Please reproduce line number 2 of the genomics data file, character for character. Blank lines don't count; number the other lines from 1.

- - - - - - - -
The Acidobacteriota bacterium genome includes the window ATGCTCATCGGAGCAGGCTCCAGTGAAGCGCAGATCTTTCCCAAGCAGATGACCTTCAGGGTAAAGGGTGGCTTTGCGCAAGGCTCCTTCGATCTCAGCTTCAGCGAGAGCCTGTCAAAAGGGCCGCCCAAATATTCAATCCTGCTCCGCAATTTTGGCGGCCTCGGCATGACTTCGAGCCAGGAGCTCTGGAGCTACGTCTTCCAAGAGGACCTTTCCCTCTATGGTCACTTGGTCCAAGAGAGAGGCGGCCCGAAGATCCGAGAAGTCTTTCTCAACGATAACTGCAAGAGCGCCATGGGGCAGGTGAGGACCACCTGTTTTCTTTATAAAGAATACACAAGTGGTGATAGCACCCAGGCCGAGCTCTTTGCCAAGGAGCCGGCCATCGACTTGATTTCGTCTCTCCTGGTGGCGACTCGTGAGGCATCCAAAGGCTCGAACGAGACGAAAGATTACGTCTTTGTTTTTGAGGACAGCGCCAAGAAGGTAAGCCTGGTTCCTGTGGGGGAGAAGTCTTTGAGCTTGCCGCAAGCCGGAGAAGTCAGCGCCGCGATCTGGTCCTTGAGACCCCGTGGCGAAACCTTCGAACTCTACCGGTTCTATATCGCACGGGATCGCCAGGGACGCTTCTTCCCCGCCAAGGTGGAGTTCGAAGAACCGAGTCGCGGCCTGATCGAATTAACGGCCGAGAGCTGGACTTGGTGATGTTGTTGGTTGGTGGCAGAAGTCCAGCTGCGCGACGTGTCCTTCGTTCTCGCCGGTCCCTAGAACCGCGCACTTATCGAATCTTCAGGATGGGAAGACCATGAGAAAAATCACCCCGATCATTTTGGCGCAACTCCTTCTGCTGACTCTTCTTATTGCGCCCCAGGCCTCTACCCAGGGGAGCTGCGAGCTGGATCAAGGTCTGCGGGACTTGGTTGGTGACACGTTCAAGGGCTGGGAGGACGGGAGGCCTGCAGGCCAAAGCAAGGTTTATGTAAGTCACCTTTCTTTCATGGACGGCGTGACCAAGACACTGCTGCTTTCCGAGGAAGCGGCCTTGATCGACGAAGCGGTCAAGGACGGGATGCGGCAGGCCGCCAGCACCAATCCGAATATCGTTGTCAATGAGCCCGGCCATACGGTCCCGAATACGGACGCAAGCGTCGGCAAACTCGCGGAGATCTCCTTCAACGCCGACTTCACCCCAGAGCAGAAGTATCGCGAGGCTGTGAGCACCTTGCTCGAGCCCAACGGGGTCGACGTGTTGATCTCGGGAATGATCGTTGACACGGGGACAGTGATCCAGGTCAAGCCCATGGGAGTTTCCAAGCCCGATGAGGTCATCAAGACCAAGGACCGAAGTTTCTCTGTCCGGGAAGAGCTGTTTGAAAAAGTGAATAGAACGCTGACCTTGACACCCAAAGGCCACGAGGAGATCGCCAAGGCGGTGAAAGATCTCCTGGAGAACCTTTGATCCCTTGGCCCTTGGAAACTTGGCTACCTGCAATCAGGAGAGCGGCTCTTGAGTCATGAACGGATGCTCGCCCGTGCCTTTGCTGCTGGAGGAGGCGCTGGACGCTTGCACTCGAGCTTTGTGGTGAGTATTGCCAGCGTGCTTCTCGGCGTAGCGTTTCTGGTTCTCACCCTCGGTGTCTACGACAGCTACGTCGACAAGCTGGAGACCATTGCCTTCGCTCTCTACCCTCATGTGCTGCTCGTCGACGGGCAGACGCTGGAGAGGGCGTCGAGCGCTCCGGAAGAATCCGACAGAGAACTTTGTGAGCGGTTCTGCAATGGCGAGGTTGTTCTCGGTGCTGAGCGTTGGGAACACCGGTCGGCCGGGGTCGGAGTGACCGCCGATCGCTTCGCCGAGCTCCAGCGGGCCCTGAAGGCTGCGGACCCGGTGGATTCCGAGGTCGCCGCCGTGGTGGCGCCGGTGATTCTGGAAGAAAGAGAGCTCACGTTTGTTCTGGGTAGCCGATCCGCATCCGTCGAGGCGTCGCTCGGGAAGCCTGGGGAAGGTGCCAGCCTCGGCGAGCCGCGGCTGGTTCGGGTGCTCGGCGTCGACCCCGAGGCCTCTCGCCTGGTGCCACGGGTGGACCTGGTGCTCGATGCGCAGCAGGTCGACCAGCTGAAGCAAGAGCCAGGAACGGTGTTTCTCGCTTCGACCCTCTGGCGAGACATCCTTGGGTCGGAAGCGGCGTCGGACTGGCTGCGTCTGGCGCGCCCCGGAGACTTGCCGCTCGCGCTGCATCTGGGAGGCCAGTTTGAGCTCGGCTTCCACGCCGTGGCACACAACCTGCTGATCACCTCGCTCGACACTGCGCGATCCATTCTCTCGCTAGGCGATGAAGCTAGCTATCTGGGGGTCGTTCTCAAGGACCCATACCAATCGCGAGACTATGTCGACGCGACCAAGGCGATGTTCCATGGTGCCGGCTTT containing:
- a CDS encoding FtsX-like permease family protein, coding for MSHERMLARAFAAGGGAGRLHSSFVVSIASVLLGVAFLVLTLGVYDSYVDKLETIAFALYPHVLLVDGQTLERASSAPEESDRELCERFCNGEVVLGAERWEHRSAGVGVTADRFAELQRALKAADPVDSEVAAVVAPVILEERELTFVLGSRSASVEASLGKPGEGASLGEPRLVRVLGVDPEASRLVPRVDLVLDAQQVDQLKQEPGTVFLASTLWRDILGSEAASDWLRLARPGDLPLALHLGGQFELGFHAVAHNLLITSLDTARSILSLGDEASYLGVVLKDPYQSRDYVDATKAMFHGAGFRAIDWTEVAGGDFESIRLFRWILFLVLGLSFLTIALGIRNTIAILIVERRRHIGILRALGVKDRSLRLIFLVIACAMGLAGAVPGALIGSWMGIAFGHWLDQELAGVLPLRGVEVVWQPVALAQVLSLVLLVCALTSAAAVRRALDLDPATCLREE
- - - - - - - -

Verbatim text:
- a CDS encoding FtsX-like permease family protein, coding for MSHERMLARAFAAGGGAGRLHSSFVVSIASVLLGVAFLVLTLGVYDSYVDKLETIAFALYPHVLLVDGQTLERASSAPEESDRELCERFCNGEVVLGAERWEHRSAGVGVTADRFAELQRALKAADPVDSEVAAVVAPVILEERELTFVLGSRSASVEASLGKPGEGASLGEPRLVRVLGVDPEASRLVPRVDLVLDAQQVDQLKQEPGTVFLASTLWRDILGSEAASDWLRLARPGDLPLALHLGGQFELGFHAVAHNLLITSLDTARSILSLGDEASYLGVVLKDPYQSRDYVDATKAMFHGAGFRAIDWTEVAGGDFESIRLFRWILFLVLGLSFLTIALGIRNTIAILIVERRRHIGILRALGVKDRSLRLIFLVIACAMGLAGAVPGALIGSWMGIAFGHWLDQELAGVLPLRGVEVVWQPVALAQVLSLVLLVCALTSAAAVRRALDLDPATCLREE